Q:

What happens when a torque converter goes bad?

A:

A bad torque converter interferes with the transfer of power from the engine to the transmission of a vehicle. It causes transmission overheating, slipping and shuddering and poor fuel economy. Vehicle owners sometimes think their transmission is bad when the real problem is the torque converter.

With a bad torque converter, a vehicle must work harder to maintain the same speed. The engine operates at a higher number of revolutions per minute, decreasing fuel economy and the pressure of the transmission fluid and increasing the amount of heat the system generates.

When a vehicle experiences torque converter problems, it often starts to shudder at speeds between 30 and 45 miles per hour. The shudder feels like the car is driving over a rough road, even though it is on a smooth surface.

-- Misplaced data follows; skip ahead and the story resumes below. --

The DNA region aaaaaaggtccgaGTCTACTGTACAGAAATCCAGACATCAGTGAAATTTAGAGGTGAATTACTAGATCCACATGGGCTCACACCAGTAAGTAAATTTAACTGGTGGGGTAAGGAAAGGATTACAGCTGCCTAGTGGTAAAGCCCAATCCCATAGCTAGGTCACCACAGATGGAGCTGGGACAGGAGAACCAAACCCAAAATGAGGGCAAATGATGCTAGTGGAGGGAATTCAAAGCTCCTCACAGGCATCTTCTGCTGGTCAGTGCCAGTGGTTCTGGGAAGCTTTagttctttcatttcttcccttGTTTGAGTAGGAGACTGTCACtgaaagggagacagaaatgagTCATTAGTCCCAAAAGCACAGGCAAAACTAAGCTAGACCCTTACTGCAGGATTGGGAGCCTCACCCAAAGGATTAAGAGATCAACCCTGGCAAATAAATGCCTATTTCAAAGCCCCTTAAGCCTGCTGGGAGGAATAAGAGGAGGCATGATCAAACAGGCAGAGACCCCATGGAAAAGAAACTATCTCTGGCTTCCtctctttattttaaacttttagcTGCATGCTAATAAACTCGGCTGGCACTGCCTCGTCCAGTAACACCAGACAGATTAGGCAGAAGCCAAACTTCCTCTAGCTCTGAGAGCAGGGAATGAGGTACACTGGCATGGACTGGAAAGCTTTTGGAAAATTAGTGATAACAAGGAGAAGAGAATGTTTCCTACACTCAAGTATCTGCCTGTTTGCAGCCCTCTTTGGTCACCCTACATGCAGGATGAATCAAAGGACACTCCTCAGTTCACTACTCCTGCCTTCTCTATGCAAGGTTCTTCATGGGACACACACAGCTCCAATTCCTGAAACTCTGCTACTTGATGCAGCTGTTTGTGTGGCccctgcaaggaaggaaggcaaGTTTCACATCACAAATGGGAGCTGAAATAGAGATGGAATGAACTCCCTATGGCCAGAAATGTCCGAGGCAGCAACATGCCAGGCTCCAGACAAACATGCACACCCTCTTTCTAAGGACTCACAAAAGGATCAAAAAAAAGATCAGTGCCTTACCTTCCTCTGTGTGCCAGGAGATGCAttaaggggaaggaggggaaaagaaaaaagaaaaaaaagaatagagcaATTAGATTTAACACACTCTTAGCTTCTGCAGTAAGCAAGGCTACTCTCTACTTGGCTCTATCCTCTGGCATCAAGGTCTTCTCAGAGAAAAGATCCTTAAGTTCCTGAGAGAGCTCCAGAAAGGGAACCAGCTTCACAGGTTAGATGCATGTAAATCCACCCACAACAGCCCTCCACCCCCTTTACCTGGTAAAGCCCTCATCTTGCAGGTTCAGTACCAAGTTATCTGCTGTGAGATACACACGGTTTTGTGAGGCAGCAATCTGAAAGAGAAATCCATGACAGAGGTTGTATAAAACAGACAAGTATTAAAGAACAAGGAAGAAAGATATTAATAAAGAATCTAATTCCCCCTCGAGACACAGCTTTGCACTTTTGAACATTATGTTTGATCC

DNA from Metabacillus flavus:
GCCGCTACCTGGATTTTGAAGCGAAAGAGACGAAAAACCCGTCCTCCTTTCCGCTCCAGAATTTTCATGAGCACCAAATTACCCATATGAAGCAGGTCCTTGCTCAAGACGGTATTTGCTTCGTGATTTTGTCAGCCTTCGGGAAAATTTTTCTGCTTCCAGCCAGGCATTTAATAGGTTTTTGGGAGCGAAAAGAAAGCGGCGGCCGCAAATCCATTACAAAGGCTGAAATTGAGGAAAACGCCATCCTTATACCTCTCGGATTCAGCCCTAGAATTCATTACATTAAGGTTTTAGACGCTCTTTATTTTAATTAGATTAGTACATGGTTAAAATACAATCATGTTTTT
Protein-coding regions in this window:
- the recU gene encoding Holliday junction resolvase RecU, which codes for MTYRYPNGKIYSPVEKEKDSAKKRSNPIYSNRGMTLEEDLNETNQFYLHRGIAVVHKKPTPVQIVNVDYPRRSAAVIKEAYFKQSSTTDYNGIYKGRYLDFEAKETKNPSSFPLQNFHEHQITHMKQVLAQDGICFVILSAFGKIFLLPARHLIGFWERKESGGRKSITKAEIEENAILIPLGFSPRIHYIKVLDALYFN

Damaged transmissions and torque converter clutches produce large amounts of black debris in the transmission fluid. Change the fluid, and check it regularly to determine if the problem continues.

A speed-stall test helps to determine if a vehicle is experiencing a torque converter problem. Always check with the vehicle manufacturer before beginning this test because it can damage the transmissions of some vehicles. Avoid performing the speed-stall test on vehicles with anti-lock brakes to prevent damaging them. This test illuminates the check engine light on vehicles with electronic monitoring systems.


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